I've been stressed about running lately. I feel so slow and out of shape, I can't imagine running Leg 14 of the Cabot Trail Relay at anything like 6:00/km pace, which is what I'll need to do to "make the mat" before the timing chip sensors are picked up and moved to the end of Leg 15. I suppose it doesn't matter really. It'll be the middle of the night so there won't be a lot of witnesses if I finish at the back of the pack and the truth is, though I've been training hard for the last month, that's not nearly enough time to get back into race form after a winter of slow slogging on icy streets and sidewalks.
Today's Osprey 5k in Riverport didn't help. It was a perfect morning and I felt quite good as we waited at the start (see photo above) but I went out too fast and spent the last two kilometres feeling nauseous and miserable. In fact, it got so bad, I had to stop and sit for more than a minute to pull myself together just half a kilometre from the finish. As a result, my time for the second half was nearly 2 minutes slower than for the first.
To add insult to injury, when prizes were handed out, I realized there were a number of women older than me - some by 15 or more years - who'd run much faster than I had. It was all totally depressing.
(I should mention in passing that Husband ran a much better race this morning - setting and keeping a wonderfully steady pace that let him finish in a personal best time. I'm so proud of him!)
But here's the thing. While I was busy beating up on myself for being chubby and slow, I was totally forgetting to appreciate what my body can do. For instance, in the past week, it's completed a hilly 20k run to Halifax and back - which involved crossing the bridge pictured below twice! - a tough 7.5k tempo run, and a challenging hill training session, as well as today's 5k race.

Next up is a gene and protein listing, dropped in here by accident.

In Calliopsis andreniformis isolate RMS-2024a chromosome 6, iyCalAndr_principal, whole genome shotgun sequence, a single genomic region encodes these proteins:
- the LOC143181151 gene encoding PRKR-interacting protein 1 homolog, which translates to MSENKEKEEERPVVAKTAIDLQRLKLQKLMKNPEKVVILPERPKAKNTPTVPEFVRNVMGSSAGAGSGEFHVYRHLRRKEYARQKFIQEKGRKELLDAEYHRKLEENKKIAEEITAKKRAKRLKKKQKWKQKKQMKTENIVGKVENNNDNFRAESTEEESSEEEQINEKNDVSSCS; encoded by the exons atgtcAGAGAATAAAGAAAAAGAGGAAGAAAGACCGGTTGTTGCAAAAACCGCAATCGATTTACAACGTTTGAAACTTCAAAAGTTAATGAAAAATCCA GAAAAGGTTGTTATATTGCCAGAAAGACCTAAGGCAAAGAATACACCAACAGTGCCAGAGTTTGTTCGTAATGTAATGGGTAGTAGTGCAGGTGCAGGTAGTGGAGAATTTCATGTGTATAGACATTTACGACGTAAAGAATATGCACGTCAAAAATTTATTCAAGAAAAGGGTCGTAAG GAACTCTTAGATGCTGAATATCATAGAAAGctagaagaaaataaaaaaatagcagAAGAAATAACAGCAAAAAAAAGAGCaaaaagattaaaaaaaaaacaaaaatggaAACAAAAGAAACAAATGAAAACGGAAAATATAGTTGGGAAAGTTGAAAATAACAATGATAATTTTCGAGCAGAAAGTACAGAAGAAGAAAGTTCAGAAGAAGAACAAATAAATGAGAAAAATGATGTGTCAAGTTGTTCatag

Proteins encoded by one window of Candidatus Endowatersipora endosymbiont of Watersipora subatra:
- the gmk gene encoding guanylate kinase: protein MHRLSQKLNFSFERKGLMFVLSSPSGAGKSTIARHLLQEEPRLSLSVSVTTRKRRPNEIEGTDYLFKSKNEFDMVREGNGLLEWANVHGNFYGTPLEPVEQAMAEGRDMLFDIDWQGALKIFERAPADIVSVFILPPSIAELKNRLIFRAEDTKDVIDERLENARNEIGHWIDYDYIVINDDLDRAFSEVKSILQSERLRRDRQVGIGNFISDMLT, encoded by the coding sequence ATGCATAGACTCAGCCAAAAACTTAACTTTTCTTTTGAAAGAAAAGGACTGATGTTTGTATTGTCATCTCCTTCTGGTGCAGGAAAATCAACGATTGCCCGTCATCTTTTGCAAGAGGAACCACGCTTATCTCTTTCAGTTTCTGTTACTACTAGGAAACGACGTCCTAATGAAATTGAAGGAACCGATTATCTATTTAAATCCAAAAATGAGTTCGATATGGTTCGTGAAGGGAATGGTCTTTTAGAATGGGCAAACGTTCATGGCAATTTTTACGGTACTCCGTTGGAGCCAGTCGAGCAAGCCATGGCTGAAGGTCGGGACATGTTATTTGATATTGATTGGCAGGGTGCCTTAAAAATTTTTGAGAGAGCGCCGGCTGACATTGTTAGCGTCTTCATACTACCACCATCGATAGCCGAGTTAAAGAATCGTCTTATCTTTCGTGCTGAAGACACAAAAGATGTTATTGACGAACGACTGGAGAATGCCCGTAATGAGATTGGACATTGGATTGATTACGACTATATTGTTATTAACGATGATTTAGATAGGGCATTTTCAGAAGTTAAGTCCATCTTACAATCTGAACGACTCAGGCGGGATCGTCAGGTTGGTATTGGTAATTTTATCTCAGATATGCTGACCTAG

The trouble, of course, is that I too often compare myself to stronger runners - the ones who've been running for years, are more naturally athletic, or are inclined to work harder - rather than those who run slower or don't run at all.
Correction, the real trouble is that I compare myself to anyone - including my younger, fitter self - and lose sight of the astonishing fact that I'm able to run the distances I do and that, in just two weeks, I'll be participating in another Cabot Trail Relay. If you'd asked me when I was 40 if I'd ever participate in such a demanding event, I'd have told you in no uncertain terms you were crazy. Yet, here I am preparing to do it for the fourth time. When I stop to think about it, it's actually kind of miraculous.
So, there it is. This week's lesson. Be grateful for what you've got. Even when you wish things were different, don't forget to notice all the good things that come your way - loving relationships, interesting work, good health, sunny days and unexpected adventures. Life's far too short to spend much of it wishing things were different.
Incidentally, lest I've given the impression I didn't enjoy my long run last weekend, here's proof that in fact I enjoyed it very much - especially meeting Bluenose Myles in Point Pleasant Park at the midway point.
Happy running and writing, friends!